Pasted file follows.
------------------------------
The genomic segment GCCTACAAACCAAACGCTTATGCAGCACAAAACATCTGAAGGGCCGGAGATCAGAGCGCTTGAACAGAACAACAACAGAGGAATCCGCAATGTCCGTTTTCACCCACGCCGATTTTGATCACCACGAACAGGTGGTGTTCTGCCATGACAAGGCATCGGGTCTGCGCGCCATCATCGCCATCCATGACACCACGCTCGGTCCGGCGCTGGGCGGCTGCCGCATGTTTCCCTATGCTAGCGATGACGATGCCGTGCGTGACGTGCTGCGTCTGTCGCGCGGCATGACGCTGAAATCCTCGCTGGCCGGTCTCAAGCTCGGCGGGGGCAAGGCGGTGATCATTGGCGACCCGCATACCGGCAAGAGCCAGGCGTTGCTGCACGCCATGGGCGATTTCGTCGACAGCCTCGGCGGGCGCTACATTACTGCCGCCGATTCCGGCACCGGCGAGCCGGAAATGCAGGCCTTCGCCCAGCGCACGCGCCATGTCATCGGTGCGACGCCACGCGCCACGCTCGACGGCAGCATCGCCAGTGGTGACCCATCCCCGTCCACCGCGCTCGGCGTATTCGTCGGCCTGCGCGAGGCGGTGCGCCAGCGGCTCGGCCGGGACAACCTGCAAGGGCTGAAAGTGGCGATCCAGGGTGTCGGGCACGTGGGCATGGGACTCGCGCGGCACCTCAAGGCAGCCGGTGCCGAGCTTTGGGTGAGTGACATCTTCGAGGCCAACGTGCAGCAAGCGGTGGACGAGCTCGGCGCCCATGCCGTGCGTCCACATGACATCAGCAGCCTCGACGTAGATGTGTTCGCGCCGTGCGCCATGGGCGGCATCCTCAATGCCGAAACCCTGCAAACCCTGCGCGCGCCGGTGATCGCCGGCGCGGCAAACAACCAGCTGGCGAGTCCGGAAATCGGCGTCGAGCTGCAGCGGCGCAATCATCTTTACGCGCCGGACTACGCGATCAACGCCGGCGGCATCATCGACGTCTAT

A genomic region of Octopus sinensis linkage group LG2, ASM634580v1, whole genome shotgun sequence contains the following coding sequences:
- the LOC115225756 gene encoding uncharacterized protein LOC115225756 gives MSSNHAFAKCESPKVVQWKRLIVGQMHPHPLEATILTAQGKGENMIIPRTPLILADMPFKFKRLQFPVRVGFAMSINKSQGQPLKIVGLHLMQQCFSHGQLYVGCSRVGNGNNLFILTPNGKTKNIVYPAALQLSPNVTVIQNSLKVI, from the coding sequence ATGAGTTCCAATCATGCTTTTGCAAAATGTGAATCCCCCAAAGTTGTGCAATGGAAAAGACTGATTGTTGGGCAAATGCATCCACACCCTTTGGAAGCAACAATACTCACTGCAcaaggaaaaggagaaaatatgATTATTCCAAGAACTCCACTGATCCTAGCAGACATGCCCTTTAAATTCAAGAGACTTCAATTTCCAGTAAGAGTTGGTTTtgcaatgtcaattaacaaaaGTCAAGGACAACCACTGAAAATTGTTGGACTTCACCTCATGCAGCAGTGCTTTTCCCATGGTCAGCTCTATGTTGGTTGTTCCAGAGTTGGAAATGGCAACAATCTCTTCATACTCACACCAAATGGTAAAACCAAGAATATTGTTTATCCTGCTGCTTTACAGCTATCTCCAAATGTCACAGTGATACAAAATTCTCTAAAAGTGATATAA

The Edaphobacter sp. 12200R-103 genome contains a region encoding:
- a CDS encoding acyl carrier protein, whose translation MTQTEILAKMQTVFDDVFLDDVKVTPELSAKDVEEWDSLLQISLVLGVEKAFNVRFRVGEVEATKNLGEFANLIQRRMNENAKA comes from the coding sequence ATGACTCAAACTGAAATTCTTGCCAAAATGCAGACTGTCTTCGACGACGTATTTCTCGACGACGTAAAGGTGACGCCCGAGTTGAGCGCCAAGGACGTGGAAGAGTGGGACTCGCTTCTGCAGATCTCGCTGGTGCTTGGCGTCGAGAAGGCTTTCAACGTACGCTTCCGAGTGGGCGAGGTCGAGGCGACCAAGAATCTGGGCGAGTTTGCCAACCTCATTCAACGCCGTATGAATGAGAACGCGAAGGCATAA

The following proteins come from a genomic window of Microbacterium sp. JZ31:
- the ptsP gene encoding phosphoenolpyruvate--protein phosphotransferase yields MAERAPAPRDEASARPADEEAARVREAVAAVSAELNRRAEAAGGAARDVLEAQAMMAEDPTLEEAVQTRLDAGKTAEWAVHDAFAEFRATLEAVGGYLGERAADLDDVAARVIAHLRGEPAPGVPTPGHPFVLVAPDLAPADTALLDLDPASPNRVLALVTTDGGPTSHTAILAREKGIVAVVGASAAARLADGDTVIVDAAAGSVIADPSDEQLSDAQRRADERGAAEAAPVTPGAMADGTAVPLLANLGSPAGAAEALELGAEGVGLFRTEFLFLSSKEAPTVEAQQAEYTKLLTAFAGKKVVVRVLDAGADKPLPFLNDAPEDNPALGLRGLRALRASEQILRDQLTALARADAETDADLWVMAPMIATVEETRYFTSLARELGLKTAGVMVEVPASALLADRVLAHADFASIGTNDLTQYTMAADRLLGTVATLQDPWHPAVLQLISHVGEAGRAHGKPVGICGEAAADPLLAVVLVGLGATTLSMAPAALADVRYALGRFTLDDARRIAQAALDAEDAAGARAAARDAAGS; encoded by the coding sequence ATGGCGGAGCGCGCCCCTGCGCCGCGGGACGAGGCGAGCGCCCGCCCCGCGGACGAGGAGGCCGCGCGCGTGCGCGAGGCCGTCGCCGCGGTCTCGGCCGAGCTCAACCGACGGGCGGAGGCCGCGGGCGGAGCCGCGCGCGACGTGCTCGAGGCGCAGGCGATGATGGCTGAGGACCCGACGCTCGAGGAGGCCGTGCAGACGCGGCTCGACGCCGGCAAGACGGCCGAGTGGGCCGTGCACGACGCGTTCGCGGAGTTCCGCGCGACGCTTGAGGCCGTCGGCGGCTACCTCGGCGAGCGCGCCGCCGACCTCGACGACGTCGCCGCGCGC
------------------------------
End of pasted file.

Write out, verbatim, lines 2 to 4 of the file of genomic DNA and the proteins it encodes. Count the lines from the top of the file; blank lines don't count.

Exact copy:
A genomic region of Octopus sinensis linkage group LG2, ASM634580v1, whole genome shotgun sequence contains the following coding sequences:
- the LOC115225756 gene encoding uncharacterized protein LOC115225756 gives MSSNHAFAKCESPKVVQWKRLIVGQMHPHPLEATILTAQGKGENMIIPRTPLILADMPFKFKRLQFPVRVGFAMSINKSQGQPLKIVGLHLMQQCFSHGQLYVGCSRVGNGNNLFILTPNGKTKNIVYPAALQLSPNVTVIQNSLKVI, from the coding sequence ATGAGTTCCAATCATGCTTTTGCAAAATGTGAATCCCCCAAAGTTGTGCAATGGAAAAGACTGATTGTTGGGCAAATGCATCCACACCCTTTGGAAGCAACAATACTCACTGCAcaaggaaaaggagaaaatatgATTATTCCAAGAACTCCACTGATCCTAGCAGACATGCCCTTTAAATTCAAGAGACTTCAATTTCCAGTAAGAGTTGGTTTtgcaatgtcaattaacaaaaGTCAAGGACAACCACTGAAAATTGTTGGACTTCACCTCATGCAGCAGTGCTTTTCCCATGGTCAGCTCTATGTTGGTTGTTCCAGAGTTGGAAATGGCAACAATCTCTTCATACTCACACCAAATGGTAAAACCAAGAATATTGTTTATCCTGCTGCTTTACAGCTATCTCCAAATGTCACAGTGATACAAAATTCTCTAAAAGTGATATAA

The Edaphobacter sp. 12200R-103 genome contains a region encoding: